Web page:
Books & Conversations Past Events
Author Discussion—Blossoms in the Desert: Topaz High School Class of 1945, presented by alumni of the Utah concentration camp high school
Blossoms in the Desert features 60 oral histories that bring to life the bittersweet memories of a limited education in a makeshift school and the lifetime friendships forged during three years. Editor Darrell Hamamoto, professor of Asian American Studies, University of California, Davis, along with members of the graduating class of 1945 will discuss the project and their personal experiences.
Author Discussion—Footprints in My Rearview Mirror: An Autobiography and Christian Testimony of George Oiye by George Oiye
Join author George Oiye as he reads selected passages from his autobiographical work, Footsteps in My Rearview Mirror. Oiye recounts key moments of his life and has included photos from an album documenting his service with the 522nd Field Artillery Battalion during World War II (currently on display in Object Lessons and featured on the National Museum's website). Oiye also describes how these pivotal moments shaped his spiritual journey, leading him to become a Christian Bible Teacher/Evangelist. Each anecdote elaborates on how his faith helped him to face life's challenges, including his military service. A Q&A session and book signing will follow the reading and photo album discussion.
Speaking with Ancestors: Discovering Families Through the Written Word
Readings and Conversations
Join the National Museum for readings and conversations with writers and poets who write about family, including: Larry Jaffe, Michael Datcher, Dima Hilal, and Princess Peter-Raboff. Moderated by Peter J. Harris, writer and producer of Inspiration House, KPFK (90.7 FM).
Author William Hohri will read from his third book and his first novel, Manzanar Rites. He tells the story of different rites of passage for the inmates of the euphemized "Manzanar War Relocation Center." Nisei adolescents discover what sexual attraction is. They stumble from wishing to be white to defining what they can reasonably achieve. An older Nisei turns informant and is later beaten up. Issei organize to contact the Spanish embassy to negotiate their right to decent food. On the eve of the first anniversary of Pearl Harbor, the actions merge to a confrontation with the camp's administration that results in death and detention within detention.
Breaking the Silence: Daughters Unveil Their Father's WWII Experiences
Film Screening, Reading, and Conversation with the Authors
Featuring author Louise Steinman and journalist Wendy Hanamura, who will both talk about their motivations, struggles and discoveries as they went through the process of reconstructing their fathers' war experiences. Weaving together her father's letters from wartime—found after his death—with the story of her own journey, Steinman tells a compelling story in her new book The Souvenir: A Daughter Discovers Her Father's War. Steinman, a frequent contributor to the Los Angeles Times, curates literary and performing arts programs for the Los Angeles Public Library. Wendy Hanamura documents her father, Sergeant Howard Hanamura, and his march through war and racial turmoil while fighting in the Japanese American 442nd Infantry Regimental Combat Team in her Emmy award-winning HONOR BOUND—A Personal Journey. As an experienced journalist, Hanamura has produced documentaries, news features, and has covered international and local news for the last 17 years.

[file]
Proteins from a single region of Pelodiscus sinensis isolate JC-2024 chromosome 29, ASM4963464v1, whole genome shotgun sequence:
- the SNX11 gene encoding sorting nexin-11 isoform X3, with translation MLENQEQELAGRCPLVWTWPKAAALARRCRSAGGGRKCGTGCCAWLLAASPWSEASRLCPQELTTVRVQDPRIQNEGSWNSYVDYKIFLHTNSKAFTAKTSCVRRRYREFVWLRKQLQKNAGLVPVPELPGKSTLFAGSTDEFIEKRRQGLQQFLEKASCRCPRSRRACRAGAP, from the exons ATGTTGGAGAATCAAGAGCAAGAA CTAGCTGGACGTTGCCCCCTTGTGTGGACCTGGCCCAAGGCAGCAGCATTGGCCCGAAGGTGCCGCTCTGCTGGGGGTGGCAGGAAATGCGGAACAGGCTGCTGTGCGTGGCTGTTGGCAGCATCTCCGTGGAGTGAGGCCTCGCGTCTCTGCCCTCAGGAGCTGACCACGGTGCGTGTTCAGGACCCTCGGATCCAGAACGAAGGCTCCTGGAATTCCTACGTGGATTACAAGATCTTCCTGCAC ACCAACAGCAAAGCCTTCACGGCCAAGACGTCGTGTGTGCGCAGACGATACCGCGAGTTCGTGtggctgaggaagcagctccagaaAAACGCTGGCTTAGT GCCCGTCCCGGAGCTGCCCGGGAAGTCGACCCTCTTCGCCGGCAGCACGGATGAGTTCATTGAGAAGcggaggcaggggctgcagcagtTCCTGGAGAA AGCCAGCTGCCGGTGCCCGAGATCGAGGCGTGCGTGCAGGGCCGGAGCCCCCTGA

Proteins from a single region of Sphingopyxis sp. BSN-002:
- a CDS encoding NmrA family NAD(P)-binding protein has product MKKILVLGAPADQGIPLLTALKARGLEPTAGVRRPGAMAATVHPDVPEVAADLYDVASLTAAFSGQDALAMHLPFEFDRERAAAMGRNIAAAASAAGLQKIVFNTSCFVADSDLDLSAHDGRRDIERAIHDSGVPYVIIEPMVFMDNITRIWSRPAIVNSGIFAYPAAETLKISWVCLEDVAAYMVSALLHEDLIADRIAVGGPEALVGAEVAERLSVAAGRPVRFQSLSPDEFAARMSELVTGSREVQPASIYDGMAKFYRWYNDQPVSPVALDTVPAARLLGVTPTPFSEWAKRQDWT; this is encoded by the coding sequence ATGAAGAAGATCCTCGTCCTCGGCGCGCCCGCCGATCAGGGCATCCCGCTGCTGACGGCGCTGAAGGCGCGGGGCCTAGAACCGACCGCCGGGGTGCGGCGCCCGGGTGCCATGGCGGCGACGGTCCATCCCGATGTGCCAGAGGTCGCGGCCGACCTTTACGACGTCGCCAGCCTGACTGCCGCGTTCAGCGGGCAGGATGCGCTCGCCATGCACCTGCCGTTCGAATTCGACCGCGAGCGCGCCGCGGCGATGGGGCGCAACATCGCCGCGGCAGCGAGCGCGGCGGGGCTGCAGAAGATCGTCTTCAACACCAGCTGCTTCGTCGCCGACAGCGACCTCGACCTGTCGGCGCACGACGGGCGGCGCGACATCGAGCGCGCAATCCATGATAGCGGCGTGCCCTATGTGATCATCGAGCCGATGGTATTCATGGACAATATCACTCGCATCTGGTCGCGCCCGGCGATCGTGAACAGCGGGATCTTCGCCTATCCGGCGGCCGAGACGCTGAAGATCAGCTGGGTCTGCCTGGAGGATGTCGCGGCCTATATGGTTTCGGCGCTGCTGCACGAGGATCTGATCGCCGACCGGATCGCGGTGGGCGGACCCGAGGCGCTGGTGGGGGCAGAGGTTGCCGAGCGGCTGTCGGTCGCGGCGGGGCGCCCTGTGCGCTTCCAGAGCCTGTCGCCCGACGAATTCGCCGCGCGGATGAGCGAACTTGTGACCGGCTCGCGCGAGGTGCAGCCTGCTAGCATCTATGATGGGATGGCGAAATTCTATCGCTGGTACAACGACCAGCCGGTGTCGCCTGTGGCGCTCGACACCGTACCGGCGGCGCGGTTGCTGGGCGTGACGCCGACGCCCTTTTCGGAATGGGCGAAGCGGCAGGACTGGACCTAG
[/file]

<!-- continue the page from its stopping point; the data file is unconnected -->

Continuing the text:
There will be a screening of special film clips from HONOR BOUND—A Personal Journey, and Steinman will read and sign copies of her new book, The Souvenir: A Daughter Discovers Her Father's War.
Una Storia Segreta: A Discussion About the Italian American Internment and Evacuation During World War II
Lecture and Book Signing
Lawrence DiStasi?, editor of the recently published Una Storia Segreta: The Secret History of Italian American Evacuation and Internment During World War II (Heyday Books: 2001), will discuss the little-known experience of the 600,000 Italian enemy aliens nationwide who were variously restricted, interned, and evacuated during the wartime. His remarks will give special emphasis to the experience of Italian Americans in California, where government measures against Italian enemy aliens were most severe. A discussion to follow will offer a forum to examine both similarities and differences in the experiences of the Italian and Japanese communities respectively, and will address comparisons with similar measures being taken today in response to the events of September 11, 2001.